CSA board members dig in, plunging cricket into ‘unholy mess’

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CSA acting president Beresford Williams.
CSA acting president Beresford Williams.
(Johan Rynners/Gallo Images)


Members of the board of Cricket SA (CSA) appear to be getting ready for a fight after the members’ council passed a resolution for the board to step down on Thursday.

Board members Marius Schoeman, an independent director, and Eastern Province’s Donovan May are known to be reluctant to step down, with their obstinacy plunging the sport into a weekend of confusion ahead of possible ministerial intervention by close of business of Tuesday.

Welsh Gwaza, CSA’s company secretary, also appears to be offering board members legal advice to stay put, understands City Press sister paper, Rapport.

“I don’t think the board is going anywhere anytime soon,” said an insider. “It’s an unholy mess.”

Adding credence to the idea that the board members are digging trenches and fixing proverbial bayonets was acting president Beresford Williams’ claim yesterday that, as far as he was concerned, “no resolution was passed by the members’ council on Thursday”.

Williams’ statement was part of a broader wave of confusion, with independent director Dheven Dharmalingham appearing to resign on Friday, only for this to be contradicted by a CSA statement saying that Dharmalingham “had indicated a willingness to resign” but had not, in fact, done so.

The members’ council is scheduled to meet at 9am today to discuss the board’s response to the request that they should step aside.

Should the board fail to respond – or respond via a legal challenge – this would simply increase the possibility of ministerial intervention.

Sport, Arts and Culture Minister Nathi Mthethwa signalled his intention to intervene in CSA’s affairs two weeks ago.

If they wanted to make representation to Mthethwa that he shouldn’t intervene, they were free to do so, but if he didn’t hear from them, he would step in to run their everyday affairs by Tuesday.

Nathi Mthethwa, minister van sport, kuns en kultuur. Foto: Argief

Thursday night’s members’ council resolution was widely seen as a means of avoiding the ministerial intervention, although if the board stays put, the minister would have no alternative but to intervene.

Read: CSA’s response to Mthethwa will show its true colours

This could attract the attention of the International Cricket Council (ICC).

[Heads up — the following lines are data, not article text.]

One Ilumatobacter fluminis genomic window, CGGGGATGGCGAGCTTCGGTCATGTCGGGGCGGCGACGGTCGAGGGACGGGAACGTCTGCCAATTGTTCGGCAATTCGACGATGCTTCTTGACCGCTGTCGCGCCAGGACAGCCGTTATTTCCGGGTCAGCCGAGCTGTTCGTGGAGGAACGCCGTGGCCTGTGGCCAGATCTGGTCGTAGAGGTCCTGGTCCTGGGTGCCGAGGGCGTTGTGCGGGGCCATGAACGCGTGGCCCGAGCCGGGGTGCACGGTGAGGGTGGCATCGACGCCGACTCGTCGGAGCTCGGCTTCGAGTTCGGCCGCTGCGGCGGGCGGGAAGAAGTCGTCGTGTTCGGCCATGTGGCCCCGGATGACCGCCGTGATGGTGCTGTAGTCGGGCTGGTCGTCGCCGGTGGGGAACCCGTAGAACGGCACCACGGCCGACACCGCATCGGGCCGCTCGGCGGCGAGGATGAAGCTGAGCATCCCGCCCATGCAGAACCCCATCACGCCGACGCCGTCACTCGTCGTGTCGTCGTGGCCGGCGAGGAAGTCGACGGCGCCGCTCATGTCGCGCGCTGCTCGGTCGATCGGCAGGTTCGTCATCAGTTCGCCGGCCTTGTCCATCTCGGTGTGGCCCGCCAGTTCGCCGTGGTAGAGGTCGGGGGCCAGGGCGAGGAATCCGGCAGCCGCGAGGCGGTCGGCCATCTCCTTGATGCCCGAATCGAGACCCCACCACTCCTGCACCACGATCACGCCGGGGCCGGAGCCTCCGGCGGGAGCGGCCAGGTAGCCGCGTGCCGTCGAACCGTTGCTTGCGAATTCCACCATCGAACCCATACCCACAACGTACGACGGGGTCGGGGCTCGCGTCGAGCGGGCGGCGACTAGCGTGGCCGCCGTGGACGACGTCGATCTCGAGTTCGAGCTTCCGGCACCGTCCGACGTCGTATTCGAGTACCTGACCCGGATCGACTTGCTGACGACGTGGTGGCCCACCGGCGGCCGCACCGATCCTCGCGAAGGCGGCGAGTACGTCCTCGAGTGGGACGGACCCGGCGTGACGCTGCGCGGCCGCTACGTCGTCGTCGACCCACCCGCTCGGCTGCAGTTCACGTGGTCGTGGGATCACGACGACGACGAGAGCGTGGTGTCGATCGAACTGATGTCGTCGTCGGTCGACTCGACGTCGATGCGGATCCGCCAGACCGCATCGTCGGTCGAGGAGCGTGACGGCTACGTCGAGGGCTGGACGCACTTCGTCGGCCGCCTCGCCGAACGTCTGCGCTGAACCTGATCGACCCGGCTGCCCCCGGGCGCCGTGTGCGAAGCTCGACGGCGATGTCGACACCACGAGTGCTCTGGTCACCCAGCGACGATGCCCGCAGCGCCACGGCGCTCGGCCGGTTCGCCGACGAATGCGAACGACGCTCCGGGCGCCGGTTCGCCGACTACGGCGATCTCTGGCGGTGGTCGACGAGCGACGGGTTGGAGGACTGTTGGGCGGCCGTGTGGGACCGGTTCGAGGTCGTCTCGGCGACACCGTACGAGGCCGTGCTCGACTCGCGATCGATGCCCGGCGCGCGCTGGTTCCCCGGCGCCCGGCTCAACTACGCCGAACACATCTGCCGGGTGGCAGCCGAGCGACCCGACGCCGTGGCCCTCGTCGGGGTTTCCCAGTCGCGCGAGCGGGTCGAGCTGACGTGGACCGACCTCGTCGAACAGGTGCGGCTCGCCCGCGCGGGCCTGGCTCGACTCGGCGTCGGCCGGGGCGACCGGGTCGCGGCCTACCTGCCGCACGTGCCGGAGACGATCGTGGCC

The current crisis is not the only item on the agenda of this morning’s meeting.

Also being discussed is an amendment to CSA’s constitution – called the memorandum of incorporation in cricket-speak – which currently allows individuals to sit on both the board and the members’ council simultaneously.

Williams is one such individual, as is May, both of whom recused themselves from Thursday night’s council meeting because they wear two hats.

“The initial board proposal [at Wednesday’s board meeting] was that only the non-independents step aside,” said someone who sits on the members’ council.

“But that was rejected by the council on Thursday. We wanted an entire board resignation with the running of the game in the interim to be taken over by a committee of, say, six persons, made up of a former player, an ICC appointee and two appointments from Sascoc [SA Sports Confederation and Olympic Committee].

“It would only be for six weeks anyway, because we must have elections by December 5, which it the latest we can have [this year’s] annual general meeting.”

Read: CSA board fights back

While there has been a chorus of disapproval against asking the board to step down from the SA Players’ Association, the cricket fraternity, the minister and sponsors, there are also fears that the members’ council might have erred procedurally in its resolution.

“I don’t think the request meets minimum legal requirements,” said an insider.

“You have to give reasons why they should go and give them a right of reply in a time frame of between 14 and 21 days. That wasn’t done.”

Although Williams disputed the members’ council’s resolution, he did, however, underline his commitment to do the right thing, saying he would go if he had to.

“I will always act in the best interest of cricket – no doubt about it.”

Williams said a board statement on the chaos was imminent, although he couldn’t say exactly when this would be.


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